Stafford Loans For Students
Direct Stafford Loans, from the William D. Ford Federal Direct Loan (Direct Loan) Program, are low-interest loans for eligible students to help cover the cost of higher education at a four-year college or university, community college, or trade, career, or technical school. Eligible students borrow directly from the U.S. Department of Education (the Department) at participating schools.
Stafford Loans are available for undergraduate and graduate students and come from Direct Stafford Loans made by the U.S. Department of Education. You will repay a Federal Direct Stafford Loan to the U.S. Department of Education.
Direct Stafford Loans include the following types of loans:
A subsidized loan is awarded on the basis of financial need, as determined by the information you submit on the Free Application for Federal Student Aid (FAFSA). If you are eligible for a subsidized Stafford loan you will not be charged interest while you are in school on an at least half-time basis, during a grace period of up to six months after you are no longer enrolled on at least a "half-time" basis, or during certain defined deferment periods. The Federal government pays (subsidizes) the interest during these periods.
An unsubsidized loan is not awarded on the basis of need. But you still must apply using the FAFSA. For unsubsidized loans, you will be charged interest from the time the loan is disbursed until it is paid off in full. However, you can choose to defer payment of interest while you are in school and during any grace or deferment period. However, if you allow interest to accrue (accumulate) during these periods, it will be capitalized. This means that interest will be added to the principal amount of your loan, and additional interest will be based on that higher amount.
The term “Stafford Loan” may refer to a subsidized or unsubsidized Federal Stafford Loan that was made to students attending schools that previously participated in the Federal Family Education Loan (FFEL) Program. No new loans have been made under the FFEL Program since July 1, 2010.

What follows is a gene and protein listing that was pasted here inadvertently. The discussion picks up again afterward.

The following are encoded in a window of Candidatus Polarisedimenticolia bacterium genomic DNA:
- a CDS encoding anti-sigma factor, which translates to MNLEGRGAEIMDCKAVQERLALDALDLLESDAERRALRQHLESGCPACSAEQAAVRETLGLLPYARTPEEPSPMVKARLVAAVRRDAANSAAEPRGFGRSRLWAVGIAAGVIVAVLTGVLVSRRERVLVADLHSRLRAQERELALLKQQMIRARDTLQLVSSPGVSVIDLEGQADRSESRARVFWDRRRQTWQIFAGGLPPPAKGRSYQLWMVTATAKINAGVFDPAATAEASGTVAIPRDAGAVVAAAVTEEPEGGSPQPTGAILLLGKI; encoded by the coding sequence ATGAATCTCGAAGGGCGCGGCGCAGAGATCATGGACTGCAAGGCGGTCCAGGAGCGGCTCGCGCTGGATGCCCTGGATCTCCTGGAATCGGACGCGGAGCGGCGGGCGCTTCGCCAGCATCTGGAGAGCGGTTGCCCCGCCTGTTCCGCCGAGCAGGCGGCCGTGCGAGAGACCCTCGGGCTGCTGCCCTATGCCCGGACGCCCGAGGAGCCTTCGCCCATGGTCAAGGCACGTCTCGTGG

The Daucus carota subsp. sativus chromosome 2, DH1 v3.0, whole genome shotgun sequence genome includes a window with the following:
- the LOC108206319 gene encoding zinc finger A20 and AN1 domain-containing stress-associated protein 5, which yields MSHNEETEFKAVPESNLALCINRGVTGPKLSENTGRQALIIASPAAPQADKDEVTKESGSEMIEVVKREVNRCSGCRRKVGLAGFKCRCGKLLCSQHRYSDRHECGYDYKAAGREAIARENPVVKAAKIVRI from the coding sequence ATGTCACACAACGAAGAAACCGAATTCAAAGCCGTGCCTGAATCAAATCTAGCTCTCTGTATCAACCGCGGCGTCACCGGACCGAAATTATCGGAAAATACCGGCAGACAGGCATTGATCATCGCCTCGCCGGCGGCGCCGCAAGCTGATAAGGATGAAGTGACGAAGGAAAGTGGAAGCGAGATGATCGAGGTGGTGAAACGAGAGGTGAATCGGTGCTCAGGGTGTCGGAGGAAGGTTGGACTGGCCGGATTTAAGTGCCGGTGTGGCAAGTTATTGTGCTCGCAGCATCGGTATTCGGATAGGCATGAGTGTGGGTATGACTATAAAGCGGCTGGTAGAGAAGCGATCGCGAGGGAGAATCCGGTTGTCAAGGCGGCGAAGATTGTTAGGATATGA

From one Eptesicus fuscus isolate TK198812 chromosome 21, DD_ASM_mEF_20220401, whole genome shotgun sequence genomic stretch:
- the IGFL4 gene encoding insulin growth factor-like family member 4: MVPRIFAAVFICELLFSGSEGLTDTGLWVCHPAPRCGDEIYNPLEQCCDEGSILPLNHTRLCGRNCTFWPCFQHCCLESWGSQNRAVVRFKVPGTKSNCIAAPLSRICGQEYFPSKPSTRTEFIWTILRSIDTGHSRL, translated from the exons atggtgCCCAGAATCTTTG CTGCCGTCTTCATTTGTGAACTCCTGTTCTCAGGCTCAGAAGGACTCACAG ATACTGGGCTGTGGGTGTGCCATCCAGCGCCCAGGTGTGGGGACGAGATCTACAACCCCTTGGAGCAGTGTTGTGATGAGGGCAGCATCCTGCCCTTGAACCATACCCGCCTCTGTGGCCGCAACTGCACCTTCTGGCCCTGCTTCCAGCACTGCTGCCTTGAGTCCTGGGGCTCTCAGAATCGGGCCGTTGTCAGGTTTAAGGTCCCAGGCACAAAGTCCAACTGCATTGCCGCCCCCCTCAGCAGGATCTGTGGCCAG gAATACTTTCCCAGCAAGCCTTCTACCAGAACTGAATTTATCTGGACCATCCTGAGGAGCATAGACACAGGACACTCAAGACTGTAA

However, many people and schools also informally use the term “Stafford Loans” or “Direct Stafford Loans” to refer to Direct Subsidized Loans and Direct Unsubsidized Loans made under the William D. Ford Federal Direct Loan (Direct Loan) Program. If a school today says that it offers “Stafford Loans” or “Direct Stafford Loans” to its students, this means Direct Subsidized Loans and Direct Unsubsidized Loans.
How much money can I borrow in federal student loans?
The amount of money you can borrow in federal student loans depends on the loan type and your student status (undergraduate or graduate). For Direct Subsidized Loans and Direct Unsubsidized Loans, there are limits on the amount you can borrow each academic year (annual loan limits) and the total amounts you can borrow for undergraduate and graduate study (aggregate loan limits).
Annual loan limits vary depending on your year in school and whether you’re a dependent or independent student (your dependency status). The actual loan amount you’re eligible to receive each academic year may be less than the annual loan limit.